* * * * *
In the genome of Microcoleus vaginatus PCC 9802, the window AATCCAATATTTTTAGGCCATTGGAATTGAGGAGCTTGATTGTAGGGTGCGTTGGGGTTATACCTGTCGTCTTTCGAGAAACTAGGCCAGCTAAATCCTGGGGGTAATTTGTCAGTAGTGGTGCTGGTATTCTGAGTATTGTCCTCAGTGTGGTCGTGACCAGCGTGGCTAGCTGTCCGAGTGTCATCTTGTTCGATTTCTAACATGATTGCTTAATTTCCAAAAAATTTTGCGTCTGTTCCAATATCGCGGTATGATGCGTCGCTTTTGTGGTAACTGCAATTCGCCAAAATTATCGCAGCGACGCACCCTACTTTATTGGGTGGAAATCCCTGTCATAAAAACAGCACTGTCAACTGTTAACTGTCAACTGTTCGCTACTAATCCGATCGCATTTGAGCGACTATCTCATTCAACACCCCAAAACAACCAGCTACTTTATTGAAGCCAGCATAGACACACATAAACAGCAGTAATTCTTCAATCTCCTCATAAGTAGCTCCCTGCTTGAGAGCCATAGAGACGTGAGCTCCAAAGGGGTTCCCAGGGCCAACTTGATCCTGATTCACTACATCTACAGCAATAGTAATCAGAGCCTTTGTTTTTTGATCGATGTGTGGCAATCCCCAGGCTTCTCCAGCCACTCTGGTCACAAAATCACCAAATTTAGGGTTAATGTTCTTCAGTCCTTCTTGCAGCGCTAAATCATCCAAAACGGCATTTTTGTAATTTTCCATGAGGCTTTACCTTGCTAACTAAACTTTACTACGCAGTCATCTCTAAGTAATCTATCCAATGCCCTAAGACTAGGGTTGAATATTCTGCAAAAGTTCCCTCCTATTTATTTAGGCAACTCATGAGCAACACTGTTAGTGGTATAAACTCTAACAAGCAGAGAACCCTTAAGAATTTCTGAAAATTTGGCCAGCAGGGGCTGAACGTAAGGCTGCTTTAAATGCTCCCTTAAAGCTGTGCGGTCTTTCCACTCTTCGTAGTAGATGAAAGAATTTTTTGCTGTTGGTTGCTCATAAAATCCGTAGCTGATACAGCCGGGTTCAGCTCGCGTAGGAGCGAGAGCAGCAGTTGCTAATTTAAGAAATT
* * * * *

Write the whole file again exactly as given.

In the genome of Microcoleus vaginatus PCC 9802, the window AATCCAATATTTTTAGGCCATTGGAATTGAGGAGCTTGATTGTAGGGTGCGTTGGGGTTATACCTGTCGTCTTTCGAGAAACTAGGCCAGCTAAATCCTGGGGGTAATTTGTCAGTAGTGGTGCTGGTATTCTGAGTATTGTCCTCAGTGTGGTCGTGACCAGCGTGGCTAGCTGTCCGAGTGTCATCTTGTTCGATTTCTAACATGATTGCTTAATTTCCAAAAAATTTTGCGTCTGTTCCAATATCGCGGTATGATGCGTCGCTTTTGTGGTAACTGCAATTCGCCAAAATTATCGCAGCGACGCACCCTACTTTATTGGGTGGAAATCCCTGTCATAAAAACAGCACTGTCAACTGTTAACTGTCAACTGTTCGCTACTAATCCGATCGCATTTGAGCGACTATCTCATTCAACACCCCAAAACAACCAGCTACTTTATTGAAGCCAGCATAGACACACATAAACAGCAGTAATTCTTCAATCTCCTCATAAGTAGCTCCCTGCTTGAGAGCCATAGAGACGTGAGCTCCAAAGGGGTTCCCAGGGCCAACTTGATCCTGATTCACTACATCTACAGCAATAGTAATCAGAGCCTTTGTTTTTTGATCGATGTGTGGCAATCCCCAGGCTTCTCCAGCCACTCTGGTCACAAAATCACCAAATTTAGGGTTAATGTTCTTCAGTCCTTCTTGCAGCGCTAAATCATCCAAAACGGCATTTTTGTAATTTTCCATGAGGCTTTACCTTGCTAACTAAACTTTACTACGCAGTCATCTCTAAGTAATCTATCCAATGCCCTAAGACTAGGGTTGAATATTCTGCAAAAGTTCCCTCCTATTTATTTAGGCAACTCATGAGCAACACTGTTAGTGGTATAAACTCTAACAAGCAGAGAACCCTTAAGAATTTCTGAAAATTTGGCCAGCAGGGGCTGAACGTAAGGCTGCTTTAAATGCTCCCTTAAAGCTGTGCGGTCTTTCCACTCTTCGTAGTAGATGAAAGAATTTTTTGCTGTTGGTTGCTCATAAAATCCGTAGCTGATACAGCCGGGTTCAGCTCGCGTAGGAGCGAGAGCAGCAGTTGCTAATTTAAGAAATT